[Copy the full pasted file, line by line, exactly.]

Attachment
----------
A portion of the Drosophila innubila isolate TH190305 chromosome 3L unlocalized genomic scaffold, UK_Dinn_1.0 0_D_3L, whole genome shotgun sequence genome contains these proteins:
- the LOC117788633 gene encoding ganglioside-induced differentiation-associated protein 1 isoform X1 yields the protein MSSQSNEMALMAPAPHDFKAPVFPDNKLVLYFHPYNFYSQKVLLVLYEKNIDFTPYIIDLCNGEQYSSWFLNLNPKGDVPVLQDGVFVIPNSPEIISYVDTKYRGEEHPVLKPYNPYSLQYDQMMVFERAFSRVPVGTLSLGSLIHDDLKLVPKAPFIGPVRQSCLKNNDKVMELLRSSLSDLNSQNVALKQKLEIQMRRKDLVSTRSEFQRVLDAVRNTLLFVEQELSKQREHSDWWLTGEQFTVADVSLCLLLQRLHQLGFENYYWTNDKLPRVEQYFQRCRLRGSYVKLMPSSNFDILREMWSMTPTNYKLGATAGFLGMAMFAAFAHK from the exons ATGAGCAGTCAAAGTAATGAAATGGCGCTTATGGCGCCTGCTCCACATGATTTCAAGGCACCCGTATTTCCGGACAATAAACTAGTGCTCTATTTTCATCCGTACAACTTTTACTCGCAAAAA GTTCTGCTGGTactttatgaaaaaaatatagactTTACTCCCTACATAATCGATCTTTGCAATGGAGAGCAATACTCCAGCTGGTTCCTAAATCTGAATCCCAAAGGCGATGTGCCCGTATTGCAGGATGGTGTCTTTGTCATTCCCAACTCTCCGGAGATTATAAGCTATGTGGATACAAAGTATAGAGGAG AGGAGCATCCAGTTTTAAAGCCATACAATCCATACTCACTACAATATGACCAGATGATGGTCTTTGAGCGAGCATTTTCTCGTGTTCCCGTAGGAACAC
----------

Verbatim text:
A portion of the Drosophila innubila isolate TH190305 chromosome 3L unlocalized genomic scaffold, UK_Dinn_1.0 0_D_3L, whole genome shotgun sequence genome contains these proteins:
- the LOC117788633 gene encoding ganglioside-induced differentiation-associated protein 1 isoform X1 yields the protein MSSQSNEMALMAPAPHDFKAPVFPDNKLVLYFHPYNFYSQKVLLVLYEKNIDFTPYIIDLCNGEQYSSWFLNLNPKGDVPVLQDGVFVIPNSPEIISYVDTKYRGEEHPVLKPYNPYSLQYDQMMVFERAFSRVPVGTLSLGSLIHDDLKLVPKAPFIGPVRQSCLKNNDKVMELLRSSLSDLNSQNVALKQKLEIQMRRKDLVSTRSEFQRVLDAVRNTLLFVEQELSKQREHSDWWLTGEQFTVADVSLCLLLQRLHQLGFENYYWTNDKLPRVEQYFQRCRLRGSYVKLMPSSNFDILREMWSMTPTNYKLGATAGFLGMAMFAAFAHK from the exons ATGAGCAGTCAAAGTAATGAAATGGCGCTTATGGCGCCTGCTCCACATGATTTCAAGGCACCCGTATTTCCGGACAATAAACTAGTGCTCTATTTTCATCCGTACAACTTTTACTCGCAAAAA GTTCTGCTGGTactttatgaaaaaaatatagactTTACTCCCTACATAATCGATCTTTGCAATGGAGAGCAATACTCCAGCTGGTTCCTAAATCTGAATCCCAAAGGCGATGTGCCCGTATTGCAGGATGGTGTCTTTGTCATTCCCAACTCTCCGGAGATTATAAGCTATGTGGATACAAAGTATAGAGGAG AGGAGCATCCAGTTTTAAAGCCATACAATCCATACTCACTACAATATGACCAGATGATGGTCTTTGAGCGAGCATTTTCTCGTGTTCCCGTAGGAACAC